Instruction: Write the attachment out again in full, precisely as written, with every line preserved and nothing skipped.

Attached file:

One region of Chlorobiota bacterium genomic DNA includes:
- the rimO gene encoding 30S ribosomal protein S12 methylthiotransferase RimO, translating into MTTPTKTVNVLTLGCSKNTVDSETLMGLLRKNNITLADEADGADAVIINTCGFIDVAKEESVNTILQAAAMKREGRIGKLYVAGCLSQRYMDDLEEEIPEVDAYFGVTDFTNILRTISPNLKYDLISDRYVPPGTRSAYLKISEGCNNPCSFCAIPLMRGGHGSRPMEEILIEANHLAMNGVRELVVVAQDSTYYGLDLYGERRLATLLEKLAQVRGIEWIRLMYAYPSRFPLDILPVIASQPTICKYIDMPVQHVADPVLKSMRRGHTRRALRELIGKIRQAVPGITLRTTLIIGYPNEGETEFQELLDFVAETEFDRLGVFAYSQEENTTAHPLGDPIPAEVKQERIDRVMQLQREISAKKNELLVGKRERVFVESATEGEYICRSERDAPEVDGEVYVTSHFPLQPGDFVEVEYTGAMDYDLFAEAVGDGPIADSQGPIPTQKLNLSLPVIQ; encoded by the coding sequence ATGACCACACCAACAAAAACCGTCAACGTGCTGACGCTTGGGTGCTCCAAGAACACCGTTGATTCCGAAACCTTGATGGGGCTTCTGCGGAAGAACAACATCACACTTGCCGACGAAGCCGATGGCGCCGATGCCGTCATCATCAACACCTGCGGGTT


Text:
One region of Chlorobiota bacterium genomic DNA includes:
- the rimO gene encoding 30S ribosomal protein S12 methylthiotransferase RimO, translating into MTTPTKTVNVLTLGCSKNTVDSETLMGLLRKNNITLADEADGADAVIINTCGFIDVAKEESVNTILQAAAMKREGRIGKLYVAGCLSQRYMDDLEEEIPEVDAYFGVTDFTNILRTISPNLKYDLISDRYVPPGTRSAYLKISEGCNNPCSFCAIPLMRGGHGSRPMEEILIEANHLAMNGVRELVVVAQDSTYYGLDLYGERRLATLLEKLAQVRGIEWIRLMYAYPSRFPLDILPVIASQPTICKYIDMPVQHVADPVLKSMRRGHTRRALRELIGKIRQAVPGITLRTTLIIGYPNEGETEFQELLDFVAETEFDRLGVFAYSQEENTTAHPLGDPIPAEVKQERIDRVMQLQREISAKKNELLVGKRERVFVESATEGEYICRSERDAPEVDGEVYVTSHFPLQPGDFVEVEYTGAMDYDLFAEAVGDGPIADSQGPIPTQKLNLSLPVIQ; encoded by the coding sequence ATGACCACACCAACAAAAACCGTCAACGTGCTGACGCTTGGGTGCTCCAAGAACACCGTTGATTCCGAAACCTTGATGGGGCTTCTGCGGAAGAACAACATCACACTTGCCGACGAAGCCGATGGCGCCGATGCCGTCATCATCAACACCTGCGGGTT